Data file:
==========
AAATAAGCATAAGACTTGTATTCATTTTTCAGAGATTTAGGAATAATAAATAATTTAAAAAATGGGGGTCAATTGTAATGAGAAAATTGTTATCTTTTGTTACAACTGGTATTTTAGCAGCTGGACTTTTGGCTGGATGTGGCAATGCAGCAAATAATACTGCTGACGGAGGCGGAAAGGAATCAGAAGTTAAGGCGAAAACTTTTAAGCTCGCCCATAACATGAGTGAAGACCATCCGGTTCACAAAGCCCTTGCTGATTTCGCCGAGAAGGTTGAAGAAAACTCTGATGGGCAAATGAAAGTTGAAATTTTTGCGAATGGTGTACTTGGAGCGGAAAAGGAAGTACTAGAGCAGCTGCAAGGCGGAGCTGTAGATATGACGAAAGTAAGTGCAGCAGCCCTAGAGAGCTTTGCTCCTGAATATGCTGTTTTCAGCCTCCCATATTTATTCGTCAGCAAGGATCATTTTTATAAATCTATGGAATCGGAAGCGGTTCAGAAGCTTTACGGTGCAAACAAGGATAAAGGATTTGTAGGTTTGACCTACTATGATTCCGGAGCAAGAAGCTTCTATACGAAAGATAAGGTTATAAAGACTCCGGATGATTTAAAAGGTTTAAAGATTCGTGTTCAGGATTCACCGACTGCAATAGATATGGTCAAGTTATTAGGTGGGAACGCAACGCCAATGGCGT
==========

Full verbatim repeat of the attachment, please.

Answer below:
AAATAAGCATAAGACTTGTATTCATTTTTCAGAGATTTAGGAATAATAAATAATTTAAAAAATGGGGGTCAATTGTAATGAGAAAATTGTTATCTTTTGTTACAACTGGTATTTTAGCAGCTGGACTTTTGGCTGGATGTGGCAATGCAGCAAATAATACTGCTGACGGAGGCGGAAAGGAATCAGAAGTTAAGGCGAAAACTTTTAAGCTCGCCCATAACATGAGTGAAGACCATCCGGTTCACAAAGCCCTTGCTGATTTCGCCGAGAAGGTTGAAGAAAACTCTGATGGGCAAATGAAAGTTGAAATTTTTGCGAATGGTGTACTTGGAGCGGAAAAGGAAGTACTAGAGCAGCTGCAAGGCGGAGCTGTAGATATGACGAAAGTAAGTGCAGCAGCCCTAGAGAGCTTTGCTCCTGAATATGCTGTTTTCAGCCTCCCATATTTATTCGTCAGCAAGGATCATTTTTATAAATCTATGGAATCGGAAGCGGTTCAGAAGCTTTACGGTGCAAACAAGGATAAAGGATTTGTAGGTTTGACCTACTATGATTCCGGAGCAAGAAGCTTCTATACGAAAGATAAGGTTATAAAGACTCCGGATGATTTAAAAGGTTTAAAGATTCGTGTTCAGGATTCACCGACTGCAATAGATATGGTCAAGTTATTAGGTGGGAACGCAACGCCAATGGCGT